When the Manzanita ends, you’ll find yourself at park headquarters. You’ll have to walk along some asphalt, a necessary evil, and cross Highway 49 to pick up the aptly named Park Access Trail. Look for a green gate with the number 136 attached to it. The trail itself looks as if it has been bulldozed to make way for a paved boulevard, though fortunately that hasn’t happened. It’s an extreme downhill (350 feet in 0.4 of a mile), and you’ll be happy when it ends at the Western States Trail.

The Western States Trail, for the uninitiated, is a great rolling stretch, mostly downhill, that crosses a couple of creeks and affords unobstructed views of the river on the right. Not 10 feet from where the Western States Trail crosses over the No Hands Bridge, you will instead veer left onto an easy-to-miss single-track that parallels Highway 49 and goes under the Highway 49 bridge and emerges on Old Foresthill Road.

You can see your car parked about 100 feet down the road at the Stagecoach trailhead. And, if you’re feeling tired, you can pack it in and stroll back to the car on the road’s soft shoulder to bring the effort to a close after 6 miles.

If you do that, though, you miss out on Tinker’s Cut-Off. After you learn the elevation gain of Tinker’s Cut-Off, you might be OK with missing it. It’s only 0.3 of a mile, but it’s lung-busting steep. The early climbing is hands-on-knees, but once you’re upright again it gets verdant. Part of the path is eroded due (according to the guide) by unauthorized mountain bike use on that stretch, but you’ll cross a creek and can take a brief side trip to a waterfall. Then come the switchbacks uphill to the Stagecoach Trail, where you’ll turn right and return to the trailhead.

Back at the trailhead, you’re liable to see that the parking area is suddenly crowded – you, of course, were smart and started early, before 8 a.m. – and there might even be a wait for the snazzy new restroom.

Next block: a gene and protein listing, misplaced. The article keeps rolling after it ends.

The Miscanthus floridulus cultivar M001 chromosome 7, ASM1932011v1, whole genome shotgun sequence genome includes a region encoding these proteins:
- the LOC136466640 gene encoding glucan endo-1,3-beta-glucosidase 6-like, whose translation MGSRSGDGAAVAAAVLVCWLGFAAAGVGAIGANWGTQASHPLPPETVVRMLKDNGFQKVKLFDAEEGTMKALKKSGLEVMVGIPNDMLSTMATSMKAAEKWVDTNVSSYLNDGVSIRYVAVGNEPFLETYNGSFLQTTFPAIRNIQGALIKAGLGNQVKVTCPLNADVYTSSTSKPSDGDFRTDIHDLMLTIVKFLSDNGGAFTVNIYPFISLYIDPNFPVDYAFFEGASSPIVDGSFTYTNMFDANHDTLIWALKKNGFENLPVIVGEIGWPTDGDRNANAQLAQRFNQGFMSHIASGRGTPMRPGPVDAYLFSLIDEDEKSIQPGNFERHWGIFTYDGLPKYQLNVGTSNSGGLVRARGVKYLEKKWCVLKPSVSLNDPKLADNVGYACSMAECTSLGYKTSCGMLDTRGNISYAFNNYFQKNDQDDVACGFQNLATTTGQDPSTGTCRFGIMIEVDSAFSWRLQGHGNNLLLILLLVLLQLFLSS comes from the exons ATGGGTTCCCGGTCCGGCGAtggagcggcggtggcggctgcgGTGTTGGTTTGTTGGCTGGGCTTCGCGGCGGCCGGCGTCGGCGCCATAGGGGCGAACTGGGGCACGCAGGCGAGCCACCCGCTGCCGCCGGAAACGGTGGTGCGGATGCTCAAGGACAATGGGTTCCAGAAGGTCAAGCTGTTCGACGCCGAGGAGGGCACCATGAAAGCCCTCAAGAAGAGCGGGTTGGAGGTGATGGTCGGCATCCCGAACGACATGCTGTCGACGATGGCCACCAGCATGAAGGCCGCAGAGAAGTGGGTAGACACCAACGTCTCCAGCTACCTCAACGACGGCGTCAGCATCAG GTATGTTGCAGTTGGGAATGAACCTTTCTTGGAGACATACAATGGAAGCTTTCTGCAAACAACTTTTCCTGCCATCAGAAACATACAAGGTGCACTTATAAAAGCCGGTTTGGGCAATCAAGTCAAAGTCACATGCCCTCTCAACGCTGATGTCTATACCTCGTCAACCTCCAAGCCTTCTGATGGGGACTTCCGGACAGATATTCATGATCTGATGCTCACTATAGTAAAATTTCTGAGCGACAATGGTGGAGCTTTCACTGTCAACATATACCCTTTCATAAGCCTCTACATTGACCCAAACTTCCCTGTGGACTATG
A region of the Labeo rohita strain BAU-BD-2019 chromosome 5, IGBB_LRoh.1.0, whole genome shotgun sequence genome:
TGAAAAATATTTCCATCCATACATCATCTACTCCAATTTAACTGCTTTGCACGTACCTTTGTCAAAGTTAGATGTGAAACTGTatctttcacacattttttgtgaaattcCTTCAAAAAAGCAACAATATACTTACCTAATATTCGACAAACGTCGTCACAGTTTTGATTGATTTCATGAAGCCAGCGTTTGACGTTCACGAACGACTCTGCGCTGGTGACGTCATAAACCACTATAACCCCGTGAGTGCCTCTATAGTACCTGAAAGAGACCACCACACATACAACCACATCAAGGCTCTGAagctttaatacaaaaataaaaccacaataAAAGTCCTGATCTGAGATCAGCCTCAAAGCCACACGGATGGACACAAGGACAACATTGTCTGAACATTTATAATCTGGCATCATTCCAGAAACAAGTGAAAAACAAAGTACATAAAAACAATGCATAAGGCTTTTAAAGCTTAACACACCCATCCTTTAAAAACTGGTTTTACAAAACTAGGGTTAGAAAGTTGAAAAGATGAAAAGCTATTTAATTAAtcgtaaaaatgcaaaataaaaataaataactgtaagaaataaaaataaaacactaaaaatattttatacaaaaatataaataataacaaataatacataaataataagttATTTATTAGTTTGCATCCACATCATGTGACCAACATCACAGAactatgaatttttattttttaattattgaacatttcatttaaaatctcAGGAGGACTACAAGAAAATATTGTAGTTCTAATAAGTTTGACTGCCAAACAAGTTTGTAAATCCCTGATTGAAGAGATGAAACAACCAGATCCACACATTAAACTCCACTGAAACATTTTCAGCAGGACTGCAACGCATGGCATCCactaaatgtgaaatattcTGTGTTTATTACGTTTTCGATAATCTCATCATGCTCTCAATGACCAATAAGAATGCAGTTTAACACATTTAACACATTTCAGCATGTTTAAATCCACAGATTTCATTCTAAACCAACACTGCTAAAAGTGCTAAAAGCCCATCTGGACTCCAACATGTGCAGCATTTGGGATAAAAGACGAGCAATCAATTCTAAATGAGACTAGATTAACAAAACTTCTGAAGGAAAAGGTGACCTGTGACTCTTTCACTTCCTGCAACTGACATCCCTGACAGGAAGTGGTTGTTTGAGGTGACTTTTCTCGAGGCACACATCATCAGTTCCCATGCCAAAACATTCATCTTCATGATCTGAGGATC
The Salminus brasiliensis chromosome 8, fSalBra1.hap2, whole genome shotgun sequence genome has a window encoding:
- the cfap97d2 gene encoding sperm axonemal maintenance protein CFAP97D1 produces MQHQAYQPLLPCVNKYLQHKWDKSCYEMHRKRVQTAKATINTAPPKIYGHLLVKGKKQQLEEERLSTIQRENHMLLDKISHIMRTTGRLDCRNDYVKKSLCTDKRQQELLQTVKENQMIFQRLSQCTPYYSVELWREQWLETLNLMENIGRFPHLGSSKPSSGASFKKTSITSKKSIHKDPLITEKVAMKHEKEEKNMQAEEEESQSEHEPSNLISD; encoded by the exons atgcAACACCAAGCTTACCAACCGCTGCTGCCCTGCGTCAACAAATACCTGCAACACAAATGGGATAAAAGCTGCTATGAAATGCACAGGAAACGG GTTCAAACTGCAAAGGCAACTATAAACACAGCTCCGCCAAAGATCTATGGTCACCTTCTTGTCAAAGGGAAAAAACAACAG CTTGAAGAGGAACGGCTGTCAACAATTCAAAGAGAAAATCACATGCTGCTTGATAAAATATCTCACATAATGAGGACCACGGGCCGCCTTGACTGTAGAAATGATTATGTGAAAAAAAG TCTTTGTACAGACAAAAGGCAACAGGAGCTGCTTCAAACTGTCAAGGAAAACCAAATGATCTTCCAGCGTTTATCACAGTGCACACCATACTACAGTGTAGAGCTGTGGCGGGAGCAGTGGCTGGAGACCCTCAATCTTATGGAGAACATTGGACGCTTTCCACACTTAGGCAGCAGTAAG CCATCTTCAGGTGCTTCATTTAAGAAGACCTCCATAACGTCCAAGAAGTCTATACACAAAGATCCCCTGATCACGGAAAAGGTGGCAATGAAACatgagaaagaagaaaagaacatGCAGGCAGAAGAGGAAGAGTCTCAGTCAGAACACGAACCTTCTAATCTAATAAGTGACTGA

That’s the price of popularity.

Call The Bee’s Sam McManis, (916) 321-1145. Follow him on Twitter @SamMcManis.


Trail Length: 7 miles

Elevation gain: 1,700 feet

Directions to trailhead: From Sacramento, Take Interstate 80 to Auburn, exit at Highway 49 South towards Placerville. At the junction of Highway 49 and Old Foresthill Road, the American River Confluence, continue straight 100 feet and park at marked spots next to the trailhead.

Route: From the sign saying “Stagecoach Trail to Russell Road,” go 0.2 miles. Make a sharp left to continue on the Stagecoach Trail. After 1.8 miles on the Stagecoach Trail, turn right on the Upper Stagecoach Trail. Go for slightly less than a mile to a junction signed “Flood Road” to the left and “Stagecoach” to the right. Go right (downhill) past the junction for the Mossy Rock Trail to the Stagecoach Trail. Turn right and retrace your steps on the Stagecoach Trail. Turn left onto the Manzanita Trail. Go for 1 mile. Go through the Auburn State Recreation Area park headquarters parking lot, cross Highway 49 and go past a green metal gate with #136. Descend 0.4 of a mile to the Western States Trail, turn left. Before the No Hands Bridge, turn left onto a single-track trail that parallels Highway 49. At trail’s end, cross Old Foresthill Road and go up Tinkers Cut-Off for 0.3 of a mile. Turn right on the Stagecoach Trail and return to the trailhead.

Difficulty: Moderate. There’s climbing on the Stagecoach and Tinker’s Cut-Off trails.

Exposure: Mix of sun and shade

Toilets: At trailhead

Parking: $10

Probability of getting lost: Slim. Well-marked trails.

Will there be blood? Some rocks, so pay heed.

Note: Mountain bikes not allowed only on Tinker’s Cut-Off Trail.